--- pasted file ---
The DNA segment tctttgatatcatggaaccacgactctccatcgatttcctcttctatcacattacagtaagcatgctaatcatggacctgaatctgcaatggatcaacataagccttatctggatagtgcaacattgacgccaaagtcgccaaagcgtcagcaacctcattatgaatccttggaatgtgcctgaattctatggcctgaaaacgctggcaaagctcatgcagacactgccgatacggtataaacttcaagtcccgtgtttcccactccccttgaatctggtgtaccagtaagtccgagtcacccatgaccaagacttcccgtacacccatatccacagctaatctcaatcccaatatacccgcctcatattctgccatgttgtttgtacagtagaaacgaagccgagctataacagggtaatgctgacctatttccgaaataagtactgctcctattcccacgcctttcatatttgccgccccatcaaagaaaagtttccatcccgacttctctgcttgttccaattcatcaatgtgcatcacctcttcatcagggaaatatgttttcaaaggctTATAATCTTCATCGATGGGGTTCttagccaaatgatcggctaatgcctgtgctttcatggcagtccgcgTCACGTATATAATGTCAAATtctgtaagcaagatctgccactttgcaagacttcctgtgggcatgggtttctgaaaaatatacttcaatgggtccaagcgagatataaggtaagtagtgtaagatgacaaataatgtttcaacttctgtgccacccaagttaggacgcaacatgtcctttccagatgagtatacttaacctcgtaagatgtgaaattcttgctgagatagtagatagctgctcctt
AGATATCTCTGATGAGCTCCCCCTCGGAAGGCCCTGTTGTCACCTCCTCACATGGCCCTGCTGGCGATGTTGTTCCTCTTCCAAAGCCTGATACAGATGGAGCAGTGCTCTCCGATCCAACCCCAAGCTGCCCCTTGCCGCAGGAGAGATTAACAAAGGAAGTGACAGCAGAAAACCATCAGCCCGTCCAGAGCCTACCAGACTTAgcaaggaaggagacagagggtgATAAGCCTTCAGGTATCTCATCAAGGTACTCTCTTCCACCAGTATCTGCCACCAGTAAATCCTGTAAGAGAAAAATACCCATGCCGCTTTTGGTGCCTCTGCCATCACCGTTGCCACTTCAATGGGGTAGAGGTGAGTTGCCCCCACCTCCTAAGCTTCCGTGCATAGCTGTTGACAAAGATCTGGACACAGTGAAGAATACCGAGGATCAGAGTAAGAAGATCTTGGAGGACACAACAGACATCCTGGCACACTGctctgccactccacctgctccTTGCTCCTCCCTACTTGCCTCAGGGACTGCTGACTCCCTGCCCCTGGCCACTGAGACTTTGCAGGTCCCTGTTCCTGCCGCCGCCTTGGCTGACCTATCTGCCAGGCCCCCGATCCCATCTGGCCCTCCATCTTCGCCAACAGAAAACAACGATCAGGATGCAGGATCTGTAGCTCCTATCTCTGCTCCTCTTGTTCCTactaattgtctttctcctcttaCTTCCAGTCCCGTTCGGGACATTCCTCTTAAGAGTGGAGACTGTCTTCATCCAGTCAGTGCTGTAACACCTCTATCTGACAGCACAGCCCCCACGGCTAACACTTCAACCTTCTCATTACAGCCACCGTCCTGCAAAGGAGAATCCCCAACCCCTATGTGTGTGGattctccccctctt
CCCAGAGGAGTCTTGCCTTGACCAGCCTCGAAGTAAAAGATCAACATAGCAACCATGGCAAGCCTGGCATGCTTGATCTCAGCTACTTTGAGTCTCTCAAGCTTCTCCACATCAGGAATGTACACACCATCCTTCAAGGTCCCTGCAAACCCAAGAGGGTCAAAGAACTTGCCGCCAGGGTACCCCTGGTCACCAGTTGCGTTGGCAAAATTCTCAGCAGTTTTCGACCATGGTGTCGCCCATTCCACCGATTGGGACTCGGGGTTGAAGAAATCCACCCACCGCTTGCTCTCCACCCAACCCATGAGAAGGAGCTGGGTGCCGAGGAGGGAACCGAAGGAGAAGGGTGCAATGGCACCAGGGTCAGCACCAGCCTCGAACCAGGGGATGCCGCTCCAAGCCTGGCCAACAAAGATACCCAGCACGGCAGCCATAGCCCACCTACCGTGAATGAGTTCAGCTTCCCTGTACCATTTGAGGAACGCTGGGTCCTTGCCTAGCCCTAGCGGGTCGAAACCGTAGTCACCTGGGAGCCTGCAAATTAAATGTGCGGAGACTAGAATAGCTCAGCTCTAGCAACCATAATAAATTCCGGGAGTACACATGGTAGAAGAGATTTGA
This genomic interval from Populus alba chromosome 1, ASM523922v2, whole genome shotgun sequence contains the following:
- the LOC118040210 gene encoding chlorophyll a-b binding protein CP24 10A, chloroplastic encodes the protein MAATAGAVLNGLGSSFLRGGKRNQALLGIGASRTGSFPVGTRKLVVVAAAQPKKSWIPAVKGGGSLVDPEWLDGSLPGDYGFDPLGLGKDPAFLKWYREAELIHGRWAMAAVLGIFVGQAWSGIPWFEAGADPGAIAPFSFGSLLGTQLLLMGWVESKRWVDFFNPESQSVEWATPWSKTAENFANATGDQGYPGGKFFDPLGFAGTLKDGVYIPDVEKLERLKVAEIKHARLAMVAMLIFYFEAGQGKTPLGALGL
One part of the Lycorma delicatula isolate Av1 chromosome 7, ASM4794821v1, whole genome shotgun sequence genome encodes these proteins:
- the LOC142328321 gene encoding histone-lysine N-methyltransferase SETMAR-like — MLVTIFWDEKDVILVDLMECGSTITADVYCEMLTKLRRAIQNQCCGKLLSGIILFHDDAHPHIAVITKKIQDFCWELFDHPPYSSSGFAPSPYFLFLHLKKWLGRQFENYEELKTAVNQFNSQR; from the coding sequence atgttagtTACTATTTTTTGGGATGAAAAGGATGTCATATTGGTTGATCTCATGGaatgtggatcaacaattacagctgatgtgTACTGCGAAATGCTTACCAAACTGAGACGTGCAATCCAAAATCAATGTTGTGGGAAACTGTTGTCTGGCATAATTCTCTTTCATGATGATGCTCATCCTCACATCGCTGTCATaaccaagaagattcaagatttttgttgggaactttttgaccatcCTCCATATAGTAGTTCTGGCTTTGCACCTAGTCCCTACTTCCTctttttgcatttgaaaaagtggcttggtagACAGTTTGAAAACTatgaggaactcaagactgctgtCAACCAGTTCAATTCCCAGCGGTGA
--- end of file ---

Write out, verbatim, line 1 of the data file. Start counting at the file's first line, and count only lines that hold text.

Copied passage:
The DNA segment tctttgatatcatggaaccacgactctccatcgatttcctcttctatcacattacagtaagcatgctaatcatggacctgaatctgcaatggatcaacataagccttatctggatagtgcaacattgacgccaaagtcgccaaagcgtcagcaacctcattatgaatccttggaatgtgcctgaattctatggcctgaaaacgctggcaaagctcatgcagacactgccgatacggtataaacttcaagtcccgtgtttcccactccccttgaatctggtgtaccagtaagtccgagtcacccatgaccaagacttcccgtacacccatatccacagctaatctcaatcccaatatacccgcctcatattctgccatgttgtttgtacagtagaaacgaagccgagctataacagggtaatgctgacctatttccgaaataagtactgctcctattcccacgcctttcatatttgccgccccatcaaagaaaagtttccatcccgacttctctgcttgttccaattcatcaatgtgcatcacctcttcatcagggaaatatgttttcaaaggctTATAATCTTCATCGATGGGGTTCttagccaaatgatcggctaatgcctgtgctttcatggcagtccgcgTCACGTATATAATGTCAAATtctgtaagcaagatctgccactttgcaagacttcctgtgggcatgggtttctgaaaaatatacttcaatgggtccaagcgagatataaggtaagtagtgtaagatgacaaataatgtttcaacttctgtgccacccaagttaggacgcaacatgtcctttccagatgagtatacttaacctcgtaagatgtgaaattcttgctgagatagtagatagctgctcctt